Take time off and don’t feel Guilty About it

Combining blogging with a full time job is the most super hero thing to do. It’s okay if your blog is just a hobby blog. You can cheat here, be lazy there and have zero expectations from your blog. Inasmuch as I like to share blogging tips from a place of authority, I would like to be vulnerable and delicate in this one post.

Last week, on my way home, I felt unloved. I had not looked at myself in a while. I felt unloved by me. I had been so rigid, so strict, sometimes, unkind to myself. I didn’t allow myself rest. During the week, (people who read my whatsapp status can testify to this), I had complained about needing a massage. I felt so stiff and out of touch. I was touching burnout base on all fronts.

This weekend, I tried to do some self diagnoses. What was going on? I seemed to be living a robotic life and this stemmed from too much of expectations. I needed to write, I needed to thoroughly satisfy my boss(es), I wanted to make more money, I wanted to still be connected to God in the midst of this chaos.

After self diagnosing, I was able to point out three prominent problems and make clear resolutions to solve them.

1. I will worry less about tasks and actually do them

When seemingly impossible tasks creep into my work life, I spend a lot of time worrying about accomplishing them so much that I lose the joy of enjoying the process and actually doing the task.

I needed to do something at work the other day. This is one of such tasks I have never done before. It also is, realistically speaking, a seemingly impossible target to meet. So, I spent all of my work and off work hours worrying about how I was ever going to pull it off.

I was worried about coming off as incompetent, I was angry that I had to do something that would stretch me so thin and I was unsure of where to start from. I finished a portion of the task, which is no where 20% and began my weekend (Friday evening) worrying about how to complete it on Monday.

I knew that the whole of the weekend was going to be worry weekend and that made me feel very frustrated. In a flash, I had a brain twist on the issue and I virtually took the uncompleted task off my head and let it rest on my work desk, where it really should be.

“Therefore do not worry about tomorrow, for tomorrow will worry about itself. Each day has enough trouble of its own.” Matt 6:34 (NIV) 

2. I will say no, more frequently, maybe everytime

I have been known to take up volunteer projects, barely paid jobs and free, unproductive tasks. This weekend I resolved to say no to them more frequently. When I assess these projects and see that they have little or no impact in getting me to where I really want to be in life, I will say no to them, very boldly.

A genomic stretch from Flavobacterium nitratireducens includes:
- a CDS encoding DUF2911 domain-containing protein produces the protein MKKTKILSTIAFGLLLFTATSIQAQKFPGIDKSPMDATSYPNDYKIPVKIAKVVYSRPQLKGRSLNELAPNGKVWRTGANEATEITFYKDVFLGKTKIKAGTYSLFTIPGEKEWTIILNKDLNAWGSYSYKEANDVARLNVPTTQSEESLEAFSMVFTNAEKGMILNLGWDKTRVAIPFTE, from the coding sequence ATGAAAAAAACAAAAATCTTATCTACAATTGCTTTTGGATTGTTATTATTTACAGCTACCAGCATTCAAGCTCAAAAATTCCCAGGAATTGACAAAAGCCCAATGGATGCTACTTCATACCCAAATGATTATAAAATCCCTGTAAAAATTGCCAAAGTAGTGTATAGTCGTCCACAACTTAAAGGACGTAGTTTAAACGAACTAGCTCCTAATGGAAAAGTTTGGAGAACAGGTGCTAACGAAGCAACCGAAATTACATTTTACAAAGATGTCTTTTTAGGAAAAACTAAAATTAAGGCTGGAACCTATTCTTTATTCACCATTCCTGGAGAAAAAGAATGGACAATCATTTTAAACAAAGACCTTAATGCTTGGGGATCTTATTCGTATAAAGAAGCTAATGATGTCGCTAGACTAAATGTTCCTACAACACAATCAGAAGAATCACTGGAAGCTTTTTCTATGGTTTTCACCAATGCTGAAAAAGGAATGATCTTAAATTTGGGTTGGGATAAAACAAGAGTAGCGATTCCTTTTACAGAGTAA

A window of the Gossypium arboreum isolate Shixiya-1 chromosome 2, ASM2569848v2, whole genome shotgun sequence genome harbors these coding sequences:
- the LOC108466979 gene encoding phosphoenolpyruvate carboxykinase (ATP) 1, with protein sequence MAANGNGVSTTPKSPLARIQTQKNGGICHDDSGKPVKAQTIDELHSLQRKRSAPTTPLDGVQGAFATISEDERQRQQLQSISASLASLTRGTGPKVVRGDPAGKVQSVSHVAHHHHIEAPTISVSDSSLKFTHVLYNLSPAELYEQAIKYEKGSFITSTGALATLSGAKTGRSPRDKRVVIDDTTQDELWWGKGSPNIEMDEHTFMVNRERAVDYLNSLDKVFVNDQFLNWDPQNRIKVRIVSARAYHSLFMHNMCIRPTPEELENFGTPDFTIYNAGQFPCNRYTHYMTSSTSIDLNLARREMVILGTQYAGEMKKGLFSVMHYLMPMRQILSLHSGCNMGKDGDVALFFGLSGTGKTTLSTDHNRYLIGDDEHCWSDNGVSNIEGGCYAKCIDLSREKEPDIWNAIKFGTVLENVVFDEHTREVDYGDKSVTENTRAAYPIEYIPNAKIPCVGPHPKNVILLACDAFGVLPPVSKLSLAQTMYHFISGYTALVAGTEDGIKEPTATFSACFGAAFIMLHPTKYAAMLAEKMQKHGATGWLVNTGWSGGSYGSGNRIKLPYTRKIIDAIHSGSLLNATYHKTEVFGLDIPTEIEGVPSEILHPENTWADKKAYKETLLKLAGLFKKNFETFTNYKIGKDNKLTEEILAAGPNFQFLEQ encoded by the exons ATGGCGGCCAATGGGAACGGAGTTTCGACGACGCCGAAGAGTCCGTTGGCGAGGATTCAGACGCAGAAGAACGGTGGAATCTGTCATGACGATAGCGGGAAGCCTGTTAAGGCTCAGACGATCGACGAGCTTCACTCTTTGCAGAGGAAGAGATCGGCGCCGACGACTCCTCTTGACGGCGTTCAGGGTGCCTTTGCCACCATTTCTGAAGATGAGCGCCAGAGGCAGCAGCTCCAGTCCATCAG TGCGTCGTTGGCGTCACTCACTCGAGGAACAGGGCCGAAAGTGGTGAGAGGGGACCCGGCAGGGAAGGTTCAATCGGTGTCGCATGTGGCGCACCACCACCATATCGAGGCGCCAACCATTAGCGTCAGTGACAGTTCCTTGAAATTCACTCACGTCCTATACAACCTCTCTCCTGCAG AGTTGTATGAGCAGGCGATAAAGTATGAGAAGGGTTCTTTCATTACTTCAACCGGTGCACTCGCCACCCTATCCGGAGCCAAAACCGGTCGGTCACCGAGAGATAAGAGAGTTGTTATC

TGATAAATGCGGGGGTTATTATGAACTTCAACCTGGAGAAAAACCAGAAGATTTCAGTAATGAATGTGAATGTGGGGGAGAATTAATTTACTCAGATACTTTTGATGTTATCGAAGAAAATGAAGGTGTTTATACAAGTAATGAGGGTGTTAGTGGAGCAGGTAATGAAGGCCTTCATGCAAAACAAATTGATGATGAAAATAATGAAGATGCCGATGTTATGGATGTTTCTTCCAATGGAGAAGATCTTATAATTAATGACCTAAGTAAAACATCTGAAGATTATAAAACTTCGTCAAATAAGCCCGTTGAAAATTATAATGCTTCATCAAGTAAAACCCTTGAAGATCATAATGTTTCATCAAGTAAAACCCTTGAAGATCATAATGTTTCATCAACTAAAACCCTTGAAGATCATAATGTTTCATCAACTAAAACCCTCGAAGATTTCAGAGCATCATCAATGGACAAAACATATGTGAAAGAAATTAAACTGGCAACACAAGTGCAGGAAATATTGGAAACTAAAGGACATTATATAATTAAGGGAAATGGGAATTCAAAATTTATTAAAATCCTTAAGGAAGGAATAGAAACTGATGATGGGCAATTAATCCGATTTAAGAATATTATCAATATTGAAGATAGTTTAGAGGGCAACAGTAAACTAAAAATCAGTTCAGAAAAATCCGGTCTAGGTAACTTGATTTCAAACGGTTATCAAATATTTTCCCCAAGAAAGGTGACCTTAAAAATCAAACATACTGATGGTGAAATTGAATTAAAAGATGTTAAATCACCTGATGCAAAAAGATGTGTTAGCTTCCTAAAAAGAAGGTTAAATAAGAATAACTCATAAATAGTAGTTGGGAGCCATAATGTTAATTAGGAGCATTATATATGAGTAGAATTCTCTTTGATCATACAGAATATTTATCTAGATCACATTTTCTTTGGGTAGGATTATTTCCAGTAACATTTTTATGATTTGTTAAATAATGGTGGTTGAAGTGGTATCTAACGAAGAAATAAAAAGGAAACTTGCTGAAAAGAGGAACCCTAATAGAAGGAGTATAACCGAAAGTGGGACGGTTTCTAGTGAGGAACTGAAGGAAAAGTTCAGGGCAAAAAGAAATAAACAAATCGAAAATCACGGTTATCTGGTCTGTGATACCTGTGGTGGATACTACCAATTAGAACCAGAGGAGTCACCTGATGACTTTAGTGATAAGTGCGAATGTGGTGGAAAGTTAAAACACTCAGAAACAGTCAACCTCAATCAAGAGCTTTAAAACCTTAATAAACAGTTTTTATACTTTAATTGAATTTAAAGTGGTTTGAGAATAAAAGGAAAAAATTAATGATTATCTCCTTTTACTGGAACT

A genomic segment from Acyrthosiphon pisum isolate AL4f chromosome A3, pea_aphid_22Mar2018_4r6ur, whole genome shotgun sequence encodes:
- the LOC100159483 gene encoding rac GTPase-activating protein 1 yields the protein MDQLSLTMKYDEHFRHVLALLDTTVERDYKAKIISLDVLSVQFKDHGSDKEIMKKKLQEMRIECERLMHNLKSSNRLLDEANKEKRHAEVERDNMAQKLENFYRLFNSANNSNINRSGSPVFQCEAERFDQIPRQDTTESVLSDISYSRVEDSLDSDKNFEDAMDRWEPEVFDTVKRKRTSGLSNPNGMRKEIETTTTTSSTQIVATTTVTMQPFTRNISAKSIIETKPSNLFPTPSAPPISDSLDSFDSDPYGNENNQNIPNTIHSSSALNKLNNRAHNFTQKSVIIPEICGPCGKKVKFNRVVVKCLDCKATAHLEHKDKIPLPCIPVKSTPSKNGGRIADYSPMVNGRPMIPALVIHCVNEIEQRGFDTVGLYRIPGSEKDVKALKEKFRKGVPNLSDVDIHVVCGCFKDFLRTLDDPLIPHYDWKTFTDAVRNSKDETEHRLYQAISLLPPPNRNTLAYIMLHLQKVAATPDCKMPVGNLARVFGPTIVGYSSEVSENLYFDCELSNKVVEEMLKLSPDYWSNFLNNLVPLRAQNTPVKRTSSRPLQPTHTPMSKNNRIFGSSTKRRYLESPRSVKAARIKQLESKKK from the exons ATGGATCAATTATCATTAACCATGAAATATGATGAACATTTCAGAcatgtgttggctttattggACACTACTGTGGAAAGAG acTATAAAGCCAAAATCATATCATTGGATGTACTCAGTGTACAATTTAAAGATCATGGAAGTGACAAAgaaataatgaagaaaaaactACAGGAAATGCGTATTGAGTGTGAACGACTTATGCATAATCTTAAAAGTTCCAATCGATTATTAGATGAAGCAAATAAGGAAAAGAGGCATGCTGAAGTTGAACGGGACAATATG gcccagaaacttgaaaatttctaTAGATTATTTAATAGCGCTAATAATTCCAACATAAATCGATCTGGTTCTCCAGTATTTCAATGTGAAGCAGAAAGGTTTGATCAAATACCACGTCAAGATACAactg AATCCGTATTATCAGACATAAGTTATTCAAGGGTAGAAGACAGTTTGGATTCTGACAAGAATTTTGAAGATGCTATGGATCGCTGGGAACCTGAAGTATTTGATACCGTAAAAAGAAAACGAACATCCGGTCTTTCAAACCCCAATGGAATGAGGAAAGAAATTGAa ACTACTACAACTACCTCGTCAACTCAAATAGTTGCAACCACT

Amidst the much work I had on my plate was a volunteer project I took up. I really thought I needed to do very little until demands began to fill my head. Here I was worrying about work and delivering clients’ jobs. I also had to worry about this volunteer job?

As I write this, I have resolved to pull out of it so that I can have more space in my head to think about other important or paid projects I have to deliver. I have also resolved that henceforth, I will never jump into any project or task anyhow. I will also be careful about taking up blogging clients. If I see that a client is going to be a waste of my time and resources, they won’t happen.

3. I will take time off everything and not feel guilty about it

Last night, at the brink of making these resolutions, my friend chatted and asked if I wanted to hang out. Now, let me break this down for you. I rarely hang out. I rarely do anything that doesn’t involve me reading up on Search Engine Optimization, managing and maintaining my blog or a client’s, social ‘mediaing’, name other work related kinda stuff.

I said that I rarely which means that I do sometimes. But when I do, I worry about tasks I left behind, I worry about things I left undone, I worry about how much time I have wasted by enjoying myself and being kind to myself.

Last night was different. I was working on that tech volunteer project but as soon as I saw that chat, I shut down my system, dressed up in under 15 minutes and zoomed out. I was at my friend’s place in 30 minutes.

We're all going to have fun

On my way to his place I began to work on myself. I first of all shut every feeling of guilt, positioned myself to enjoy his and his friend’s company and switch off my phone. We’re all gon have fun man.  Truth is, I didn’t end up switching off the phone. I guess this is all a process. I will learn to enjoy without guilt gradually.

I am happy that I am going to watch a movie by the end of today and start on a very interesting book I got from a friend. I am also going to cook something light for myself and do myself the honor of being kind to her. Today, I am taking time off worry, work stuff and stressful volunteer projects.

Let me know if this resonates with you and how it does?